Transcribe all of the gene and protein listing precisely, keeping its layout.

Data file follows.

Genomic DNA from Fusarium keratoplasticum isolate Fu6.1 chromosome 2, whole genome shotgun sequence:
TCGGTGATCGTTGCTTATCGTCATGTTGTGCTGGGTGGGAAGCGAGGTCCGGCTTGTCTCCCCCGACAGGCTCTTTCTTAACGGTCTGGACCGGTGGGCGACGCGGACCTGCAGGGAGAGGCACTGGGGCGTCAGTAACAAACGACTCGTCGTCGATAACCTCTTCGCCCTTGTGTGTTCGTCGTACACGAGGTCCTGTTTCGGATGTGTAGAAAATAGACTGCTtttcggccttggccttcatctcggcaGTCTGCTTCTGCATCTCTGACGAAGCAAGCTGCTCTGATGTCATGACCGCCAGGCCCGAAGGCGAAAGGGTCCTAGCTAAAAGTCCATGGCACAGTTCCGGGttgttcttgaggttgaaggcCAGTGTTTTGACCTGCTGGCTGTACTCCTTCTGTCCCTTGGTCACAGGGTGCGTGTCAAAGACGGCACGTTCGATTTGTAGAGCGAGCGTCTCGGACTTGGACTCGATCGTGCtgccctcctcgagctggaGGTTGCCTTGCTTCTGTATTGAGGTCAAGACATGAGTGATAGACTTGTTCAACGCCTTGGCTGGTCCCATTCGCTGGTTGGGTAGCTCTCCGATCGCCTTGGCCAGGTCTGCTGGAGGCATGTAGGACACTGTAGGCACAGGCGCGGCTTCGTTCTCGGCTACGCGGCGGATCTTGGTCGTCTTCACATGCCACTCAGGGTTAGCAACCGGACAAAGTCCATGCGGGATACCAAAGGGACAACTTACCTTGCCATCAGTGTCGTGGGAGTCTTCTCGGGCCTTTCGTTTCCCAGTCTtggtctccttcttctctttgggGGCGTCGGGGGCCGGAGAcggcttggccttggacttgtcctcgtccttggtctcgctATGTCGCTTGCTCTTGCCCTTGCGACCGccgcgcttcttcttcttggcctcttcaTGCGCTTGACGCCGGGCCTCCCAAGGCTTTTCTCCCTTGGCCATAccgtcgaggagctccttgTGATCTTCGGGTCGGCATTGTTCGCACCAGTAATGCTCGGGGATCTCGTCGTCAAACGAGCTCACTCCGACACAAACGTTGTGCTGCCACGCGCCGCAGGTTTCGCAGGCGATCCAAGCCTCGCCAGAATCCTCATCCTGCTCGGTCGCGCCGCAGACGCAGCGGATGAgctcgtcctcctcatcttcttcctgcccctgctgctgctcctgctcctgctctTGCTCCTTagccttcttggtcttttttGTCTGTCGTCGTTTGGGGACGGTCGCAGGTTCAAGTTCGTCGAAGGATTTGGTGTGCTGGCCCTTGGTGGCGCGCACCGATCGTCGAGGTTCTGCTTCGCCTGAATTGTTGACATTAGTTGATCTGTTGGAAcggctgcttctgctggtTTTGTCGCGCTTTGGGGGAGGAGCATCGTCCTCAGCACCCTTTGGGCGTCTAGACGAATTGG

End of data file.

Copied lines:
Genomic DNA from Fusarium keratoplasticum isolate Fu6.1 chromosome 2, whole genome shotgun sequence:
TCGGTGATCGTTGCTTATCGTCATGTTGTGCTGGGTGGGAAGCGAGGTCCGGCTTGTCTCCCCCGACAGGCTCTTTCTTAACGGTCTGGACCGGTGGGCGACGCGGACCTGCAGGGAGAGGCACTGGGGCGTCAGTAACAAACGACTCGTCGTCGATAACCTCTTCGCCCTTGTGTGTTCGTCGTACACGAGGTCCTGTTTCGGATGTGTAGAAAATAGACTGCTtttcggccttggccttcatctcggcaGTCTGCTTCTGCATCTCTGACGAAGCAAGCTGCTCTGATGTCATGACCGCCAGGCCCGAAGGCGAAAGGGTCCTAGCTAAAAGTCCATGGCACAGTTCCGGGttgttcttgaggttgaaggcCAGTGTTTTGACCTGCTGGCTGTACTCCTTCTGTCCCTTGGTCACAGGGTGCGTGTCAAAGACGGCACGTTCGATTTGTAGAGCGAGCGTCTCGGACTTGGACTCGATCGTGCtgccctcctcgagctggaGGTTGCCTTGCTTCTGTATTGAGGTCAAGACATGAGTGATAGACTTGTTCAACGCCTTGGCTGGTCCCATTCGCTGGTTGGGTAGCTCTCCGATCGCCTTGGCCAGGTCTGCTGGAGGCATGTAGGACACTGTAGGCACAGGCGCGGCTTCGTTCTCGGCTACGCGGCGGATCTTGGTCGTCTTCACATGCCACTCAGGGTTAGCAACCGGACAAAGTCCATGCGGGATACCAAAGGGACAACTTACCTTGCCATCAGTGTCGTGGGAGTCTTCTCGGGCCTTTCGTTTCCCAGTCTtggtctccttcttctctttgggGGCGTCGGGGGCCGGAGAcggcttggccttggacttgtcctcgtccttggtctcgctATGTCGCTTGCTCTTGCCCTTGCGACCGccgcgcttcttcttcttggcctcttcaTGCGCTTGACGCCGGGCCTCCCAAGGCTTTTCTCCCTTGGCCATAccgtcgaggagctccttgTGATCTTCGGGTCGGCATTGTTCGCACCAGTAATGCTCGGGGATCTCGTCGTCAAACGAGCTCACTCCGACACAAACGTTGTGCTGCCACGCGCCGCAGGTTTCGCAGGCGATCCAAGCCTCGCCAGAATCCTCATCCTGCTCGGTCGCGCCGCAGACGCAGCGGATGAgctcgtcctcctcatcttcttcctgcccctgctgctgctcctgctcctgctctTGCTCCTTagccttcttggtcttttttGTCTGTCGTCGTTTGGGGACGGTCGCAGGTTCAAGTTCGTCGAAGGATTTGGTGTGCTGGCCCTTGGTGGCGCGCACCGATCGTCGAGGTTCTGCTTCGCCTGAATTGTTGACATTAGTTGATCTGTTGGAAcggctgcttctgctggtTTTGTCGCGCTTTGGGGGAGGAGCATCGTCCTCAGCACCCTTTGGGCGTCTAGACGAATTGG